If the Senate immigration reform bill becomes law, the United States – and Washington state – could see billions of dollars in economic gains and new productivity, according to a Washington state group made up of business, immigration, faith and law enforcement organizations.
The umbrella group, known as the Washington Compact, released a study, “Immigration Reform: Towards a Stronger Washington,” on Friday with a forecast that the state’s economic productivity could grow by more than $21 billion and that there would be more jobs.
“Contrary to longstanding arguments against immigration, new immigration creates jobs in periods of both growth and recession,” the group said in its study.
“In the short-term, an economy in recession experiences a small negative impact on job numbers through a period of adjustment (one to two years); however, new immigrants increase an economy’s size and productivity in the long-term (four to seven years).”
The Washington Compact cited the Migration Policy Institute for that observation and maintains that the country’s economy could soar by $832 billion over 10 years under the Senate bill.
“Our economy is being stifled, in part, because of a climate where undocumented immigrants work in the shadows,” the group said in its study.
In May, though, the Heritage Foundation unveiled a report that says the Senate immigration bill would bring a net price tag of $6.3 trillion for the next five decades. The money, the think tank said, would go to pay for benefits for the millions of people who are in the country and lack documents.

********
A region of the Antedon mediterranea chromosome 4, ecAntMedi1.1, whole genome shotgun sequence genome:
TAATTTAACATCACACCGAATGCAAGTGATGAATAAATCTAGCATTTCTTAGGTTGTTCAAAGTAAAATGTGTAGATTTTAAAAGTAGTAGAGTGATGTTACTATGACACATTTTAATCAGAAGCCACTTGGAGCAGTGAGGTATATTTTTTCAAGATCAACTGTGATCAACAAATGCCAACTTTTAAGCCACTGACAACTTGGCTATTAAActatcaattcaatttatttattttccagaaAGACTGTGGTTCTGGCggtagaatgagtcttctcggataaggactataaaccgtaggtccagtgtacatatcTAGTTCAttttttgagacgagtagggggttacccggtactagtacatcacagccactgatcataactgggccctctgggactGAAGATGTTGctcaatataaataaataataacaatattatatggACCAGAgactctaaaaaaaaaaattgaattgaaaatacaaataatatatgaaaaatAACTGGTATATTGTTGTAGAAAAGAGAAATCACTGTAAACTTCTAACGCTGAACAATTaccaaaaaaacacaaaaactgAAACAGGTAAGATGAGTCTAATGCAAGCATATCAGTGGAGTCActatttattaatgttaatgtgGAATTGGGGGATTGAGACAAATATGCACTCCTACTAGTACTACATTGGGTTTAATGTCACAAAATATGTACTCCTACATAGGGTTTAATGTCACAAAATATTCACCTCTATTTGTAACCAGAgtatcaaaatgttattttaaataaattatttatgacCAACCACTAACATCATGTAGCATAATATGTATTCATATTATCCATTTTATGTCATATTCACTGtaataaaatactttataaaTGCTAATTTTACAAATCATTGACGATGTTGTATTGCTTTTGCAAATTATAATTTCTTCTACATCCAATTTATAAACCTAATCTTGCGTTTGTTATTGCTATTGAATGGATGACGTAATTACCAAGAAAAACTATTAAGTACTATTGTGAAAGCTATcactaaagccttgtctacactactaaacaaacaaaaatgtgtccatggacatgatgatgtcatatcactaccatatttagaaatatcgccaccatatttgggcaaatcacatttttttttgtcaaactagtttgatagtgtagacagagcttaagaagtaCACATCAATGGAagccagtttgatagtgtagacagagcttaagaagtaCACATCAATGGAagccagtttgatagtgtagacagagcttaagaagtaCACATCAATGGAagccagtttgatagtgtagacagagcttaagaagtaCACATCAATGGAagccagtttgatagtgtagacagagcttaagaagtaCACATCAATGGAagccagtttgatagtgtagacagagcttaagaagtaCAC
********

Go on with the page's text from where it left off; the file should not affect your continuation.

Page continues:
As The Associated Press reported, elected officials and analysts criticized the report, which has the support of groups that want lower taxes.
The Congressional Budget Office, which is nonpartisan, found that the U.S. economy would grow under the Senate immigration reform bill and that the federal deficit would drop by about $175 billion after the first 10 years, according to ABC News.
In its study, the Washington Compact talked about immigrants with different backgrounds.
In Washington state, Microsoft, Boeing, the University of Washington, Google, Sun Microsystems and the Fred Hutchinson Cancer Research Center rely on high-skilled, foreign-born workers, according to the group.
“These employees bring valuable knowledge and skills to U.S. companies, helping them compete in a global market,” the group said.
“…Many undocumented immigrants fill low-paying low-skilled positions, whereas legal workers who do not fear apprehension or deportation can work in more suitable and productive occupations.”
The Washington Compact supporters include: Association of Washington Business, OneAmerica, Washington Growers League, Church Council of Greater Seattle, the Seattle Metropolitan Chamber of Commerce and Chris Vance, a former Washington state Republican chairman.
While the Senate has approved its immigration bill, lawmakers in the U.S. House have yet to vote on the topic. Instead of considering one immigration bill, lawmakers in the House are considering several pieces of legislation that address the topic.